Shimano PD ED 500 Pedals
515g pr £49.99
The Shimano PD ED 500 are a dual-sided model with a generous aluminium alloy platform, primarily intended for road biased touring and commuting. They’re rather good for bridle path, farm tracks and other rougher stuff, and the light action release is a real boon, not just for newbies.
Pros: Well-made, platform support welcome on longer rides, light release cleat mechanism, good spares availability.
Cons: Heavier than more traditional road/trail SPD models.
Given the price point and we’re talking big S, it’s reassuringly good throughout. The bodies are made from 6061/7005 series aluminium alloy. Arguably silver anodised, or indeed polished finishes age more gracefully, especially since pedals get a spanking, but the dark grey finish is surprisingly durable. Aside from the inevitable engagement/release marks, hasn’t shown any sign of chipping, of flaking. Oh, and ours have fallen onto a hard concrete driveway, while I was photographing them, along with the usual foot contact and direct hits from stones and other stray projectiles.
Internally we have Cro-moly axles turning on sealed cartridge bearings. Hardly exotic, but then this combination strikes an excellent balance between price, weight and durability.
Unlike titanium and other exotica, there’s no specified rider weight limit. Spares are relatively easy to come by, and provided you swerve the jet washer, disassemble and pack with a stiff grease annually, they should live long, happy and very dependable lives. These attach to the crank arms by the more traditional 15mm open-ended pedal spanner, rather than the 8mm Allen key.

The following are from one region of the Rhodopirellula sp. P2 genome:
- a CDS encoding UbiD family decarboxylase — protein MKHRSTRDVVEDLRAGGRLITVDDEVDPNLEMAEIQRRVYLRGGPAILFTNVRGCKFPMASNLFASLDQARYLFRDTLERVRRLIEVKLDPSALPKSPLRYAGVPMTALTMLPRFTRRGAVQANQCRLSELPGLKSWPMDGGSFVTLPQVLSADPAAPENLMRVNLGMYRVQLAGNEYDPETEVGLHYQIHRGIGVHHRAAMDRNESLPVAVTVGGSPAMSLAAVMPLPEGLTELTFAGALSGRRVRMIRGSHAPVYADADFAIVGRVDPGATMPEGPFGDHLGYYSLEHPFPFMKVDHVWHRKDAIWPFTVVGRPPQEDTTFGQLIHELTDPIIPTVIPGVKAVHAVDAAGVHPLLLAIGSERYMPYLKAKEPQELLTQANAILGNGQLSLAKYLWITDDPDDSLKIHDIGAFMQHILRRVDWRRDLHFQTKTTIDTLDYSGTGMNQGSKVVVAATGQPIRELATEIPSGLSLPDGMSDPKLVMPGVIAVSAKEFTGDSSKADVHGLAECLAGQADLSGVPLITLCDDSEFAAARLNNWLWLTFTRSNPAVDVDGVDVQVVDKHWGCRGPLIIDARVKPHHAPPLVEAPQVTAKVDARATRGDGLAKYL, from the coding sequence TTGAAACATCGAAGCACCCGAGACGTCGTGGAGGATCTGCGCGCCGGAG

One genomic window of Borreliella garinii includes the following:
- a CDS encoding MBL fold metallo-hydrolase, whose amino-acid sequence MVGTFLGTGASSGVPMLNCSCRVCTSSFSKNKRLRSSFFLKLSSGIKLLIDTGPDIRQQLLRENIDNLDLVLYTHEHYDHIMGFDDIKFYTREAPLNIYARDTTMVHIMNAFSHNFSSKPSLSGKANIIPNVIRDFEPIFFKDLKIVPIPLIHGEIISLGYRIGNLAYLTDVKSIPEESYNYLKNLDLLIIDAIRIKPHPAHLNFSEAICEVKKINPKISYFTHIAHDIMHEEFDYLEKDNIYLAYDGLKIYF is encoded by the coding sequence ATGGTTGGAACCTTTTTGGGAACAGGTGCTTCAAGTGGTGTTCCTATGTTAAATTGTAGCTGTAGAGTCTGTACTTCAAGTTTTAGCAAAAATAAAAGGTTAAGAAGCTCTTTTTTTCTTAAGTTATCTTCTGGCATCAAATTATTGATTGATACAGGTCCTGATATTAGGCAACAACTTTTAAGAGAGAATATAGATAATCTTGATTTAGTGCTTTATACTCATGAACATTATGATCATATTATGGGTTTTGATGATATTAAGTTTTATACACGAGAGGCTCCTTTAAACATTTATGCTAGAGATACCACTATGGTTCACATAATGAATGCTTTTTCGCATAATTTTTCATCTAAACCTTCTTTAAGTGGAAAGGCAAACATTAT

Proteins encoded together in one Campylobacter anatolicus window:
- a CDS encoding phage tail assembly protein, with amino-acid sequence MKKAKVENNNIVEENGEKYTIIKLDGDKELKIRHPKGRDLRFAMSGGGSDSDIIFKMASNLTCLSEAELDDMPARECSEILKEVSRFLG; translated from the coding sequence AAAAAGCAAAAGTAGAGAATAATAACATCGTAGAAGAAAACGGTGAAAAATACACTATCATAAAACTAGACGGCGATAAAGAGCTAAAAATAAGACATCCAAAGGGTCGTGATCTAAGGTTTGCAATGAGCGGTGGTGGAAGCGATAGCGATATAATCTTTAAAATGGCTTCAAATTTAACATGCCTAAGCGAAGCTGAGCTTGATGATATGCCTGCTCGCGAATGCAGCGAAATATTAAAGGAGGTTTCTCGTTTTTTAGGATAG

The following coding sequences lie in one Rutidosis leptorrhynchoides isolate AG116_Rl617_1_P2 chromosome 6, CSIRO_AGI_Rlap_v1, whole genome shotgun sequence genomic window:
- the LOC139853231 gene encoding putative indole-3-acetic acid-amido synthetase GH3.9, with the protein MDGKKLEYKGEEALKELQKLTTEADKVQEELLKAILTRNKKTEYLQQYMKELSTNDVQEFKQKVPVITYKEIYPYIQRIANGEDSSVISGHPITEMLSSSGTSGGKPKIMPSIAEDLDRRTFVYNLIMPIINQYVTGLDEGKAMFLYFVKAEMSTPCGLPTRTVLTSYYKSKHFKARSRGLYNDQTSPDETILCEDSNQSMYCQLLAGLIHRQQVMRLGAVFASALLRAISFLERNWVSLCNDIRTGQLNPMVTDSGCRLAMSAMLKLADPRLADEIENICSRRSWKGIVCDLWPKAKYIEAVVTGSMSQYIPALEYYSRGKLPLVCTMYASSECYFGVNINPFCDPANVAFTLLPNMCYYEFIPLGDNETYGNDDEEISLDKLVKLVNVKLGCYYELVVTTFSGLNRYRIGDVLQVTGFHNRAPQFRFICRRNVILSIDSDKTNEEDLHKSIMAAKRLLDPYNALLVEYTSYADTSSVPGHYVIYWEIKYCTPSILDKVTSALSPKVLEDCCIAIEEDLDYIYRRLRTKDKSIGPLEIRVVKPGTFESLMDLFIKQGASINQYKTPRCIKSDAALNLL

This might deter some, but in practice I’ve always kept one of those giveaway spanners in the luggage, in the unlikely event one should work loose, or removal prove necessary. Cleat mechanisms on both sides are for me a definite plus and adjust via a 3mm Allen key common to most multi-tools these days.
The finish is similarly hardy, and a quick shot of maintenance spray should keep winter’s salty taint at bay. So, a little word about the multi release cleat. These aren’t unique to the PD ED500 and are denoted by the letter M.
As the name suggests, these are designed to release the foot at various points. Whereas models such as Shimano’s SM SH-51 will only release when the heel is twisted outward, the multi release models will also release with a fierce upward tug, which is arguably a more natural movement for those new to clipless pedals. However, these properties may also find fans among riders with less strength in their joints.
The SM SH56 multi-release cleat comes as standard but then Shimano’s SM SH-51 is compatible, provided you accept it will only release when twisting the heel outward. I’ve had no issues with Wellgo, VP and other SPD patterns, with the heel twist proviso. However, Shimano does not recommend use of their SM-SH52 (single release), or SM SH55 (multi release) models.
Dual-sided designs take the guess work out of quick getaways too-particularly welcome on fixed gear builds. The only slight downside is they commit you to cycling footwear- hybrid designs with a flat platform one side, cleat mechanism the other have an edge if you want to run errands or do the odd short commute in street shoes.
Yes, they’re a road pedal, so you’d expect them to perform well on tarmac but the ED500 are very good all-rounders. Having run Time ATAC aluminium on Ursula for a couple of months’ the ED 500 were a culture shock for the first sixty miles. I attribute this to the generous platforms which felt odd, resulting in a slightly lower cadence, and ultimately average speed. A few rides in, I was well, back on track.